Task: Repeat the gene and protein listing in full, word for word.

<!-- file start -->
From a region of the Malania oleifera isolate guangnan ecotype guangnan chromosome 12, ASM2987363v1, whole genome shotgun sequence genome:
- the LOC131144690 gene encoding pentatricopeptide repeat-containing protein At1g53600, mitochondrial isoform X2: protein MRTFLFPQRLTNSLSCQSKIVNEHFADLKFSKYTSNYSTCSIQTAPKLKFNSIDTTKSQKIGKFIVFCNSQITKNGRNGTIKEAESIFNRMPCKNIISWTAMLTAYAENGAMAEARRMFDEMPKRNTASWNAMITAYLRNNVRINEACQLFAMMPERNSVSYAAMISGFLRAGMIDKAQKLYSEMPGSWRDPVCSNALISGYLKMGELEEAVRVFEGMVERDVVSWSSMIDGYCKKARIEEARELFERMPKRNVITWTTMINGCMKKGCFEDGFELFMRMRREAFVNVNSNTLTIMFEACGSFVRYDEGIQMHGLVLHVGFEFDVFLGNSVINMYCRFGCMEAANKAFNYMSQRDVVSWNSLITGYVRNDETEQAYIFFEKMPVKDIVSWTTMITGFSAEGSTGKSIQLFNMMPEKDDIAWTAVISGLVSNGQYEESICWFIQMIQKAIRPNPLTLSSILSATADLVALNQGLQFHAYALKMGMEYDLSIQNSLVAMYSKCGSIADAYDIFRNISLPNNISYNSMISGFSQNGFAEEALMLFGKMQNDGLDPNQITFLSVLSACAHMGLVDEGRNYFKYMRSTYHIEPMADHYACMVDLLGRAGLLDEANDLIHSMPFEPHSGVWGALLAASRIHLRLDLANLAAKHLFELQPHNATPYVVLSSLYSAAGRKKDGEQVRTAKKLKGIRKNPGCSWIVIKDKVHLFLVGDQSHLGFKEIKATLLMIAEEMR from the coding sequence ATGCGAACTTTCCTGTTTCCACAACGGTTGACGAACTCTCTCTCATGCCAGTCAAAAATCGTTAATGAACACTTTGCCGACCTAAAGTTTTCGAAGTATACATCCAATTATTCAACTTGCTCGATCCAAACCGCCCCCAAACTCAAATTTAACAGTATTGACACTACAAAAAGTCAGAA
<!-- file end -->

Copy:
From a region of the Malania oleifera isolate guangnan ecotype guangnan chromosome 12, ASM2987363v1, whole genome shotgun sequence genome:
- the LOC131144690 gene encoding pentatricopeptide repeat-containing protein At1g53600, mitochondrial isoform X2: protein MRTFLFPQRLTNSLSCQSKIVNEHFADLKFSKYTSNYSTCSIQTAPKLKFNSIDTTKSQKIGKFIVFCNSQITKNGRNGTIKEAESIFNRMPCKNIISWTAMLTAYAENGAMAEARRMFDEMPKRNTASWNAMITAYLRNNVRINEACQLFAMMPERNSVSYAAMISGFLRAGMIDKAQKLYSEMPGSWRDPVCSNALISGYLKMGELEEAVRVFEGMVERDVVSWSSMIDGYCKKARIEEARELFERMPKRNVITWTTMINGCMKKGCFEDGFELFMRMRREAFVNVNSNTLTIMFEACGSFVRYDEGIQMHGLVLHVGFEFDVFLGNSVINMYCRFGCMEAANKAFNYMSQRDVVSWNSLITGYVRNDETEQAYIFFEKMPVKDIVSWTTMITGFSAEGSTGKSIQLFNMMPEKDDIAWTAVISGLVSNGQYEESICWFIQMIQKAIRPNPLTLSSILSATADLVALNQGLQFHAYALKMGMEYDLSIQNSLVAMYSKCGSIADAYDIFRNISLPNNISYNSMISGFSQNGFAEEALMLFGKMQNDGLDPNQITFLSVLSACAHMGLVDEGRNYFKYMRSTYHIEPMADHYACMVDLLGRAGLLDEANDLIHSMPFEPHSGVWGALLAASRIHLRLDLANLAAKHLFELQPHNATPYVVLSSLYSAAGRKKDGEQVRTAKKLKGIRKNPGCSWIVIKDKVHLFLVGDQSHLGFKEIKATLLMIAEEMR from the coding sequence ATGCGAACTTTCCTGTTTCCACAACGGTTGACGAACTCTCTCTCATGCCAGTCAAAAATCGTTAATGAACACTTTGCCGACCTAAAGTTTTCGAAGTATACATCCAATTATTCAACTTGCTCGATCCAAACCGCCCCCAAACTCAAATTTAACAGTATTGACACTACAAAAAGTCAGAA